Despite their priceless sentimental value, Olympic medals actually are not worth as much as one would expect. When we analyzed the value of the 2020 Olympic medals back in 2021, the gold medals only held a market value of $790.34 based on the value of their raw materials. Over time, the value of gold has varied significantly. In 1915, the first year for which data was available, gold cost an average of $583 per ounce. This number plummeted during the 1920s and the 1940s, then rose significantly over the following decades. In 1980, gold hit its all-time high of approximately $2,200 per ounce. Today, it goes for approximately $1,900 per ounce. 

Gold Value Per Ounce 1915 – Present (via Macrotends)

At auction, the value of an Olympic medal varies significantly based on the year it was made, the color of the medal, and the athlete who won the medal. Gold medals usually sell for between $20,000 and $50,000, with older Olympic medals selling for the most money. From there, silver medals sell for $10,000 to $30,000, while bronze medals usually sell for less than $10,000. However, medals won by notable athletes tend to sell for much more. An Olympic gold medal won in the “miracle on ice” hockey game at the 1980 Olympic Games recently sold for $310,700. In 2013, one of Jesse Owens’ gold medals from the 1936 Olympic Games in Berlin sold for a whopping $1.46 million. Another one of Owens’ gold medals sold for $615,000 in 2016. It is estimated that Michael Phelps’ Olympic gold medals could sell for at least $100,000 each, with certain medals worth much more than that, like his record-breaking 8th gold medal from the 2008 Olympic Games.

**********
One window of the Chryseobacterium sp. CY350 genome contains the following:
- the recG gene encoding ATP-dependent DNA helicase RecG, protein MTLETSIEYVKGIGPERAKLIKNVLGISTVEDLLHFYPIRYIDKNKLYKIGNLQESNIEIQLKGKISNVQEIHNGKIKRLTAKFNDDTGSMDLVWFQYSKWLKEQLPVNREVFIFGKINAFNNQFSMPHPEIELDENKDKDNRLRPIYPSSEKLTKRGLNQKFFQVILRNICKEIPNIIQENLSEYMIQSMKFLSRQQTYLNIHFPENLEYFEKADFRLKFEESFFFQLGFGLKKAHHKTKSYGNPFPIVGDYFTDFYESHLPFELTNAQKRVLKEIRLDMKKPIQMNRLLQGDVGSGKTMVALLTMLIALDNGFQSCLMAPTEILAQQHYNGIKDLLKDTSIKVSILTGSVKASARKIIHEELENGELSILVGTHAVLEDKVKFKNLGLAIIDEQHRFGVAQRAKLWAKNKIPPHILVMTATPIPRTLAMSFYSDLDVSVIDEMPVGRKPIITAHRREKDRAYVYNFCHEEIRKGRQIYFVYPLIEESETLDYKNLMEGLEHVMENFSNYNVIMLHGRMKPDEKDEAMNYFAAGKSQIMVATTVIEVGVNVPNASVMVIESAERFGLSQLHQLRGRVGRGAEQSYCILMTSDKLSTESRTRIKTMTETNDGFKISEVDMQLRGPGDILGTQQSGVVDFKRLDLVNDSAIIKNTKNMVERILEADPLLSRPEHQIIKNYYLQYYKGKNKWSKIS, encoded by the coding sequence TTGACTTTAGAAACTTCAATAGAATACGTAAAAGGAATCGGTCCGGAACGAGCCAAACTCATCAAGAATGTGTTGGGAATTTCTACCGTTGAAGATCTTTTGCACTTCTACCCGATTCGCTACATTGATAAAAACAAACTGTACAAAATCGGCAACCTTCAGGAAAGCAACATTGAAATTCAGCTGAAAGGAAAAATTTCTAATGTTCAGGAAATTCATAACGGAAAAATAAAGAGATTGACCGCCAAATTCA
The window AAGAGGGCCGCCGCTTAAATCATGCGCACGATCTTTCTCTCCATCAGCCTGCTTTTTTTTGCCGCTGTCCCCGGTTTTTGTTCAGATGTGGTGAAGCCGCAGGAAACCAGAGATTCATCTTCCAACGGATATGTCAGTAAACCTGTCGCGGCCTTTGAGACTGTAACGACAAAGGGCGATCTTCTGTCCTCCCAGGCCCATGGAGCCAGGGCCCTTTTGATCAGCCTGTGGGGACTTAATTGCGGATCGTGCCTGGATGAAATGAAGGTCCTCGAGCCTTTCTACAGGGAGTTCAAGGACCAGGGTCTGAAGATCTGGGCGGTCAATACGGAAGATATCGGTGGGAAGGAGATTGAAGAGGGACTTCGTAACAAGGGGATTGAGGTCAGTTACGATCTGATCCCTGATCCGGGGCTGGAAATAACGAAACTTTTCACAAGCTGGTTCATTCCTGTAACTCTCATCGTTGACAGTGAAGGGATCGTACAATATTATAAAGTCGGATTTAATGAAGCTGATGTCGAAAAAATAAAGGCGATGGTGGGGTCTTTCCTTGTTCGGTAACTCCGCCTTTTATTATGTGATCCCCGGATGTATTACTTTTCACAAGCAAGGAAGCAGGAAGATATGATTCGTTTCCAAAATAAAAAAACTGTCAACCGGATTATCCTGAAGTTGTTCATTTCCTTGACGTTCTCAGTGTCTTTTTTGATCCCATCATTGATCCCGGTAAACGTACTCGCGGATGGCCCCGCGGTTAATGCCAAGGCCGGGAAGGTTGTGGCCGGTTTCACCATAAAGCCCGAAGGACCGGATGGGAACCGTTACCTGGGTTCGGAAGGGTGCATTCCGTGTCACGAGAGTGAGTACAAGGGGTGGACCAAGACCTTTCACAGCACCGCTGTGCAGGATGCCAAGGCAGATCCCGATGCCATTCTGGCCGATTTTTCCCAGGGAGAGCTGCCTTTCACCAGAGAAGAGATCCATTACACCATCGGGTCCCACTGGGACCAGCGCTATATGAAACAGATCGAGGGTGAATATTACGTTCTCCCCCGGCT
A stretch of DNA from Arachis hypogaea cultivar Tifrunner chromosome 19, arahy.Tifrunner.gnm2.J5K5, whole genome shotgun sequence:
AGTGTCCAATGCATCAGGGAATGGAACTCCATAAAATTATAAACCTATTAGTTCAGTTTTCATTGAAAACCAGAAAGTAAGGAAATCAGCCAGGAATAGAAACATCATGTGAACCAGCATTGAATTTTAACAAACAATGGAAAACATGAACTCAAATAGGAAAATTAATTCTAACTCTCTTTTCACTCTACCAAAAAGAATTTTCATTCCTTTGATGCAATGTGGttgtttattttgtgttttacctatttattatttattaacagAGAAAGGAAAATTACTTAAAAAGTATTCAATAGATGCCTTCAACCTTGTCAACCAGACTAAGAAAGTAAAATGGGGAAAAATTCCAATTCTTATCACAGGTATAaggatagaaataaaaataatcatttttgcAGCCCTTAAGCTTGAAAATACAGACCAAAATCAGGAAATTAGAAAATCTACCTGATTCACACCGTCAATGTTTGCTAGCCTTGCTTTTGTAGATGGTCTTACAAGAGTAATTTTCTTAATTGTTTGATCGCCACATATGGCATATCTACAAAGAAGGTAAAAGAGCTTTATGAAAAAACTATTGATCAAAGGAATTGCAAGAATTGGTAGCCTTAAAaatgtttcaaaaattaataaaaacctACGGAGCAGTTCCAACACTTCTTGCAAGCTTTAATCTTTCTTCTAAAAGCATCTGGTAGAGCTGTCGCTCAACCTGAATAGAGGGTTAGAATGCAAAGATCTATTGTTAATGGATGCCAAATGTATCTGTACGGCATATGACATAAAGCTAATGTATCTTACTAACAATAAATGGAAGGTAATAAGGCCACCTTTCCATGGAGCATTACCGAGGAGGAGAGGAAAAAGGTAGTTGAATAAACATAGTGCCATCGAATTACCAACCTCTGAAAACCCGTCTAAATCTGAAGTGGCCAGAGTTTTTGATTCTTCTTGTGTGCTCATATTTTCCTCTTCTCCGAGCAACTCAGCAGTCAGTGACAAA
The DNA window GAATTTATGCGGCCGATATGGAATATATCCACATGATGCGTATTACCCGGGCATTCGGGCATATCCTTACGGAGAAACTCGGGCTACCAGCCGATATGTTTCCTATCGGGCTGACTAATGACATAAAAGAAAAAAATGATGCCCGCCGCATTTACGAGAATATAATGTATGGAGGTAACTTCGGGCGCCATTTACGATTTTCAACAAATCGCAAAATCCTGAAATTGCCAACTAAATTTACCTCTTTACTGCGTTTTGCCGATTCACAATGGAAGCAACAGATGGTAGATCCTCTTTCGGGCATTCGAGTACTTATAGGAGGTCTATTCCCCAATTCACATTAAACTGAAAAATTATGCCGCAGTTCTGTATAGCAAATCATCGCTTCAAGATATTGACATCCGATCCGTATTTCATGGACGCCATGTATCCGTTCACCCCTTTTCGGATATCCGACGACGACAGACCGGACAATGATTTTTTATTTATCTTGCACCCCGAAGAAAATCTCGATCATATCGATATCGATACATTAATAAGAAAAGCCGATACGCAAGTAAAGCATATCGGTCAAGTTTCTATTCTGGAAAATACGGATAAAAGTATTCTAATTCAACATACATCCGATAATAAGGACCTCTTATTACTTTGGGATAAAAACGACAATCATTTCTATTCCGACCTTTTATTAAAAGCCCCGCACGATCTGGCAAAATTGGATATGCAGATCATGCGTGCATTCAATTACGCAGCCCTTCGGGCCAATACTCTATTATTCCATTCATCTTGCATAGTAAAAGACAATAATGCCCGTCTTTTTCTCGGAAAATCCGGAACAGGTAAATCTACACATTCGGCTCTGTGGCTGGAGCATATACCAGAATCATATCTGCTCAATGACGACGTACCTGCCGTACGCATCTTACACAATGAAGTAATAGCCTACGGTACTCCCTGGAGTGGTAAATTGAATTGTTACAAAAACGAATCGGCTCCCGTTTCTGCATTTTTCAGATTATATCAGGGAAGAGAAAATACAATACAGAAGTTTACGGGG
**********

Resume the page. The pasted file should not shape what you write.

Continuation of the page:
Some Olympic gold medals have also been auctioned off for charity in the past. Anthony Ervin auctioned off his gold medal from the 2000 Olympic Games in 2005, donating the proceeds to the Tsunami Relief Fund. At the time, his medal sold for $17,100, a price that adjusts to $27,200 in 2023. 

Though it is not an Olympic gold medal, sprint star David Popovici recently donated his gold medal from winning the 200 freestyle at the 2022 World Championships to benefit children’s cancer research. Popovici posted a video showing the medal being melted down, with the money from its materials being donated. 


In This Story

Leave a Reply

Notify of

oldest most voted
Inline Feedbacks
View all comments
1 year ago

platinum is mined from Russia, so dont make Putin more rich than he already is ! South Africa is the # 1 producer of platinum.

1 year ago

Platinum would be a nice replacement for gold — stronger, heavier, hypo-allergenic, and less costly, I think.

1 year ago

Platinum currently costs just over half the price of gold.

Reply to  Braden Keith
1 year ago

Thank you for reinforcing my point

Fraser Thorpe
1 year ago

On a, not entirely unrelated note, that seemed worth mentioning: Mallory Weggemann appeared on the finale of Top Chef World All-Stars – giving Paralympic swimming some nice prime time attention.

About Nicole Miller

Nicole Miller

Nicole has been with SwimSwam since April 2020, as both a reporter and social media contributor. Prior to joining the SwimSwam platform, Nicole also managed a successful Instagram platform, amassing over 20,000 followers. Currently, Nicole is pursuing her B.S. in Biomedical Engineering at Worcester Polytechnic Institute. After competing for the swim …

Read More »